It’s time to ditch the auto-correct software, and stop worrying about spelling and grammar.

That’s the word from Anne Trubeck, a language expert at Oberlin College. She says things like dictionaries and spell-check software are only good for one thing: Writing books. Because when it comes to the way we write to each other, spelling rules change every time there’s a change in technology.

For example: Trubeck says before the printing press was invented in the 1400s, there were at least 100 different ways to spell the word “through” in England alone! But the printing press forced people to come up with spelling rules, to make books easier to understand.

Then, in 1837, Samuel Morse invented the electric telegraph, and people started looking for creative new ways to write messages with as few words as possible. That’s when abbreviations like “ASAP,” “IOU” and “OK” entered our language, because people didn’t care if you skipped a few letters in a telegram, as long as they understood your message.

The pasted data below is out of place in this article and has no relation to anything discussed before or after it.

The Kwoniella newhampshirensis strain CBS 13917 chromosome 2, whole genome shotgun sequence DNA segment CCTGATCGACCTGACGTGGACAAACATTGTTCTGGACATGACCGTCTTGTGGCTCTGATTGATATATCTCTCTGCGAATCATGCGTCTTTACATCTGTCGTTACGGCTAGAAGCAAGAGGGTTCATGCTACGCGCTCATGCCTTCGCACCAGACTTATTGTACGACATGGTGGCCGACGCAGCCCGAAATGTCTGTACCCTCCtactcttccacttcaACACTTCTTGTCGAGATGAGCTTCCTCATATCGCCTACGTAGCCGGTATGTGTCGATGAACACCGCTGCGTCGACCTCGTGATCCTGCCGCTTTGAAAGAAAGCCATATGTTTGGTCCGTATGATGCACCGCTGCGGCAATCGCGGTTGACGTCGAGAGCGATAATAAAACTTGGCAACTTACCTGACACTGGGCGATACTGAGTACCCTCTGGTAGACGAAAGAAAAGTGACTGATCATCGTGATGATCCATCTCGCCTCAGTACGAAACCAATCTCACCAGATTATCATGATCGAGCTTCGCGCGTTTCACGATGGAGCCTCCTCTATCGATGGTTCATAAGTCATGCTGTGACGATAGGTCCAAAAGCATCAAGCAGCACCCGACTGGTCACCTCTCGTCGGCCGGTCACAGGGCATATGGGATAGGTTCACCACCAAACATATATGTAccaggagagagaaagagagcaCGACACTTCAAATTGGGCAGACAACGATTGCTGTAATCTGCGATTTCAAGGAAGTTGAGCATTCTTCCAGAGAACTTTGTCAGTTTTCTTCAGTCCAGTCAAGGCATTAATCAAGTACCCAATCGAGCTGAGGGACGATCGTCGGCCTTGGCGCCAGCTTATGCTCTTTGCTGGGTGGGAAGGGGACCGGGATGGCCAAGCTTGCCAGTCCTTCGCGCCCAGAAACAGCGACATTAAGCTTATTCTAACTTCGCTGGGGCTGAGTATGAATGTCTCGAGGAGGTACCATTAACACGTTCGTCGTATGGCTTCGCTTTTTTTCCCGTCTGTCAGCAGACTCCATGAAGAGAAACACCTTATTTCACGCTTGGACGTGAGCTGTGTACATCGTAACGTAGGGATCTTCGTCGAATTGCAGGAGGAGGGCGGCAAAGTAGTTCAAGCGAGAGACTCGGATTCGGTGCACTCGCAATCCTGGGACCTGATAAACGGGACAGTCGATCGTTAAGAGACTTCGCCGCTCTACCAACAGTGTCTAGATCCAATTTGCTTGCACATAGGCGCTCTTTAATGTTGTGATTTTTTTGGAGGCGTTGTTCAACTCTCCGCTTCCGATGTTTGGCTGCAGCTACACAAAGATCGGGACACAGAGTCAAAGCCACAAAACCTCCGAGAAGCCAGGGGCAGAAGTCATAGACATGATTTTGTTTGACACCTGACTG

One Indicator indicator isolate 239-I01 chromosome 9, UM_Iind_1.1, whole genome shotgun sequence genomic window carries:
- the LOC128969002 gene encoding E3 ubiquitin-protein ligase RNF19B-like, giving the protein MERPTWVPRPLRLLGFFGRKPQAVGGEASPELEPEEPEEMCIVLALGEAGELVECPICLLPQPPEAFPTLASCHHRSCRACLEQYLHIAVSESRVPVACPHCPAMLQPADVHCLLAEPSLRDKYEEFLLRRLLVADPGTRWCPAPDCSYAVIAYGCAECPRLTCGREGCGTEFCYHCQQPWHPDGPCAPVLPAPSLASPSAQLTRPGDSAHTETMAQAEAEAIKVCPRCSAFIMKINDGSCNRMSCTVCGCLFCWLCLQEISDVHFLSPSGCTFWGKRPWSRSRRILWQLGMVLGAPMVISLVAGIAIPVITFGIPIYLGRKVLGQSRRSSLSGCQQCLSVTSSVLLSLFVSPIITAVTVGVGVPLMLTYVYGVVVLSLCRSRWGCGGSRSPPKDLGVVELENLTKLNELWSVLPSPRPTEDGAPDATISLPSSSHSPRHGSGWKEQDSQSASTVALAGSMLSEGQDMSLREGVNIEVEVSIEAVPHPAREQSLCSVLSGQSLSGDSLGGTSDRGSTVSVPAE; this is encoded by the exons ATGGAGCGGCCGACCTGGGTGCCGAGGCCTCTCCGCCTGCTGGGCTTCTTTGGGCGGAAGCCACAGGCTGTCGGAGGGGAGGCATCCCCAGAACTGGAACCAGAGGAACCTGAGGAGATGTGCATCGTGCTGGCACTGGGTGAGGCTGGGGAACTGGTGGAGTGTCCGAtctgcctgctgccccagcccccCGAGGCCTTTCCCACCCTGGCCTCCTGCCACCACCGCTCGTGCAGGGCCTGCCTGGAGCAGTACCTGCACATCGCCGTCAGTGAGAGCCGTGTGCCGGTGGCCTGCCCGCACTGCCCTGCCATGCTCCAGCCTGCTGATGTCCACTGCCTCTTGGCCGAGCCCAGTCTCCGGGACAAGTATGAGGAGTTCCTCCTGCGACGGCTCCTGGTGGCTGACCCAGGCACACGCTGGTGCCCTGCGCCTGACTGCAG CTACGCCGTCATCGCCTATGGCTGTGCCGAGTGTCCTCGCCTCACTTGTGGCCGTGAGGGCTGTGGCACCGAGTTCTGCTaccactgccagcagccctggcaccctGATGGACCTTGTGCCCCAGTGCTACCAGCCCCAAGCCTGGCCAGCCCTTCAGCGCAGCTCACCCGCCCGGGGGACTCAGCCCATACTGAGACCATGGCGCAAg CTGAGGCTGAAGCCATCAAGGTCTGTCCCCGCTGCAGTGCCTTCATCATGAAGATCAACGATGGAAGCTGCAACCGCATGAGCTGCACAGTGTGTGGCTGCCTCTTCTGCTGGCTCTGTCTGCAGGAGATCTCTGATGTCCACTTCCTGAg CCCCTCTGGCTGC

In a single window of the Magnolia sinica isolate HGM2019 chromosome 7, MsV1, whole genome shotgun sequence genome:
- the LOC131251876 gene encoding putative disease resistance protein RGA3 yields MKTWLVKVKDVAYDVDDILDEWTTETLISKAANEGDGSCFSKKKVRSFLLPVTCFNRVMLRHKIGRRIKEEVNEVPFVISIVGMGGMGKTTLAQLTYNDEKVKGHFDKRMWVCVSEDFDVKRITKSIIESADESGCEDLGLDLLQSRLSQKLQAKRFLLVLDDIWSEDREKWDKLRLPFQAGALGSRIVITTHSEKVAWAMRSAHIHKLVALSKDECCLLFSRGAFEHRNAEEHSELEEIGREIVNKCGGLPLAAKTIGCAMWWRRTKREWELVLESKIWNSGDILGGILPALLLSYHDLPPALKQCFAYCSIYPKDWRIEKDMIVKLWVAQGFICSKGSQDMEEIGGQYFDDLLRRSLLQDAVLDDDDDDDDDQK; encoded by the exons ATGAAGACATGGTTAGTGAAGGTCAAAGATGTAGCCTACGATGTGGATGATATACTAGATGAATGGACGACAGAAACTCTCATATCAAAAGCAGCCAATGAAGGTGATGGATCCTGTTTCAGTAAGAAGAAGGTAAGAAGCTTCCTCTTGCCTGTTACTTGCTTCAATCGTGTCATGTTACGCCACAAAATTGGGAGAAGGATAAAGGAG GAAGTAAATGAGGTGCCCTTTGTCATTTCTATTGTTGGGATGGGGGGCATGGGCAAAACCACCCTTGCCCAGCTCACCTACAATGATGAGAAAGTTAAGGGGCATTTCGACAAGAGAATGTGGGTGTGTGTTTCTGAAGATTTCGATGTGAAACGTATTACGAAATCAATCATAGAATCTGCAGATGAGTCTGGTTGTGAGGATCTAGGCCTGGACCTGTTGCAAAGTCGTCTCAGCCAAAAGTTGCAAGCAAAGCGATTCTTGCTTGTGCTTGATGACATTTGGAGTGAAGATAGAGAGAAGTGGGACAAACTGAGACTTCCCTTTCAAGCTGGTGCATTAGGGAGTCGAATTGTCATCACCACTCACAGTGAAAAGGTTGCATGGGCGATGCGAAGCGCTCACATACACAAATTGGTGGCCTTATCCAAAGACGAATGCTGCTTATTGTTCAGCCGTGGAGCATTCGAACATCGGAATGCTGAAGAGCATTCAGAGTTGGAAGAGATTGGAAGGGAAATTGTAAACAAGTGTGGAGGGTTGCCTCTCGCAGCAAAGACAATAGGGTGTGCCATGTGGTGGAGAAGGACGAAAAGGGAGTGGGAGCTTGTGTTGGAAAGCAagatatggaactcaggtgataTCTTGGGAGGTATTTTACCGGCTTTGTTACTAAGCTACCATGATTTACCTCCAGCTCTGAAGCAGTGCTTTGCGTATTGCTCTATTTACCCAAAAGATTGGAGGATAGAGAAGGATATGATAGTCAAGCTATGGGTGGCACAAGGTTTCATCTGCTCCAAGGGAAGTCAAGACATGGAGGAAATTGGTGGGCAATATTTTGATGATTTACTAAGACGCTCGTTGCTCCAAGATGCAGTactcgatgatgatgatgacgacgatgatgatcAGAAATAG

Today, Trubeck says the same thing’s happening with gadgets like smartphones and tablets. 

They’re encouraging people to write in a more “casual” way, that’s closer to how we really speak. So, that’s why you see people typing “L-8-R” in text messages, for example, as a shortcut for “later”or “U-R” as a shortcut for the word “your.” And Trubeck says it doesn’t matter which version of “your” you’re referring to, as long as people understand what you’re trying to say.

And that’s the point. Trubeck says instead of fussing about misspelled words in texts and emails, we should all be able to make up our own spelling rules.

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